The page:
3 Types of Treatment for Gum Disease

Gum Disease St. George, UT

Gum disease starts with the growth of bacteria in the mouth. When brushing or flossing does not remove this bacteria, harmful plaque accumulates and hardens into tartar. The collection of tartar along the gum line results in gingivitis, which can worsen into periodontal disease. Symptoms of this disease can be mild in the early stages, so many patients do not seek care until they reach the advanced stages.

Although gum disease is a preventable condition, it remains one of the leading oral diseases in the United States. In some cases, tooth loss from advanced periodontitis is inevitable. However, with early intervention, a dentist can offer patients treatments to prevent tooth loss. Patients need to understand all treatment options so they can make an informed decision.

Common gum disease treatments

There are two main types of treatment for periodontal disease: non-surgical and surgical. Non-surgical treatment is often the first line of defense against gum disease. However, in cases of severe periodontitis, a dentist may recommend surgical treatment. There are also cosmetic treatments for gum disease that can help a patient feel more confident when smiling.

If your gum disease is in the early stages, the removal of plaque and tartar from above and below the gums may help to halt the progression of the disease and prevent the development of additional problems. This is an important diagnostic and preventive step to take prior to engaging in more extensive treatments.

1. Scaling and root planing

A type of non-surgical periodontal therapy is scaling and root planing. During this procedure, a dentist or hygienist uses scalers and curettes to clean below the gumline. These instruments remove plaque and calculus from the teeth and root surfaces.

The goal of this treatment is to disrupt harmful, disease-causing bacteria that accumulate under the gums, where it is difficult to reach with brushing alone. The dentist or hygienist may perform the procedure over several appointments, so the patient must commit to the treatment. Once the periodontal therapy is complete, the dentist and hygienist instruct the patient on proper home care for the teeth and gums. 

2. Laser periodontal therapy

The National Institute of Health notes that dentists first began using dental lasers in the 1960s. However, dentists did not use lasers for periodontal treatment until the 1990s. This relatively new invention has transformed the way that dentists treat gum disease.

Laser periodontal therapy is another non-surgical intervention that dentists use to restore patients to periodontal health. The bacteria responsible for periodontal disease destroy the attachment of the gum tissue to the teeth. The goal of laser treatment is to eliminate harmful bacteria and encourage reattachment of the gums to the teeth to prevent future issues.

3. Gingival grafting and contouring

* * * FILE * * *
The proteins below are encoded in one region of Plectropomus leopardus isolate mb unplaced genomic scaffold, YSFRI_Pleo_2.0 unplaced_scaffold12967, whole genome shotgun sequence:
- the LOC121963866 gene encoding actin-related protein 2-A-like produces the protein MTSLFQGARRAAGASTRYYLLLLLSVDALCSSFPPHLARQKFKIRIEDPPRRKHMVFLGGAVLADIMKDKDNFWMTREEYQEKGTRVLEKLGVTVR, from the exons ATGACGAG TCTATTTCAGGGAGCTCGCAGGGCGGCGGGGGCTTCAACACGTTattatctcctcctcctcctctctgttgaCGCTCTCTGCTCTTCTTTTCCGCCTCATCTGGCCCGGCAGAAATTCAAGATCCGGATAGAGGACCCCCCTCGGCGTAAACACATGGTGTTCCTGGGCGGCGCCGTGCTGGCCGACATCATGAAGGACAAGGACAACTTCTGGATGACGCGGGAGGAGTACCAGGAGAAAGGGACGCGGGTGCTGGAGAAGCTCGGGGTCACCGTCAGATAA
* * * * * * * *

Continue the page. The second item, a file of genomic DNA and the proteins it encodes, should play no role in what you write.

Periodontitis can cause gum recession, which makes the teeth look longer than before. Gingival grafting, a type of periodontal surgery, can cover the exposed root surfaces caused by gum recession. Because the root surface is softer than enamel, it is more sensitive. It can also be more prone to dental decay. Covering these surfaces with a gingival graft can be beneficial for the patient's overall dental health.

Some forms of gum disease can also cause gingival overgrowth, making the teeth look smaller than before. A dentist can use a laser to remove excess dental tissue. Alternatively, they may perform a surgical procedure known as a gingivectomy to eliminate extra gum tissue.

Other treatments

Additional surgical treatments are available for periodontal disease, including pocket reduction surgery, in which the gums are lifted and tartar is removed from under them. This procedure decreases the space between the teeth and gums, lessening the potential for harmful bacteria growth. This type of surgery may be combined with guided tissue regeneration, which inserts a piece of mesh between the bone and gums to prevent the gum tissue from intruding on the bone area. This enables the connective tissue to re-grow and improve support for the teeth. 

Antibiotic treatments may be combined with surgery or implemented as a solo treatment to reduce the bacteria growth that accompanies gum disease. Prescription medication chlorhexidine is available as a rinse or slow-release chip to control plaque and gingivitis. 

Conclusion

Gum disease is a chronic dental condition that can easily become advanced with very little warning. By maintaining proper oral hygiene and visiting the dentist regularly for professional cleaning and checkups, patients can ensure they receive an early diagnosis of gingivitis before it progresses to more serious stages. Once periodontitis becomes an issue, patients should partner with their dentist to determine the safest and right course of treatment.

Request an appointment here: https://www.aboutdentalcare.com or call About Dental Care at (435) 359-0147 for an appointment in our St. George office.

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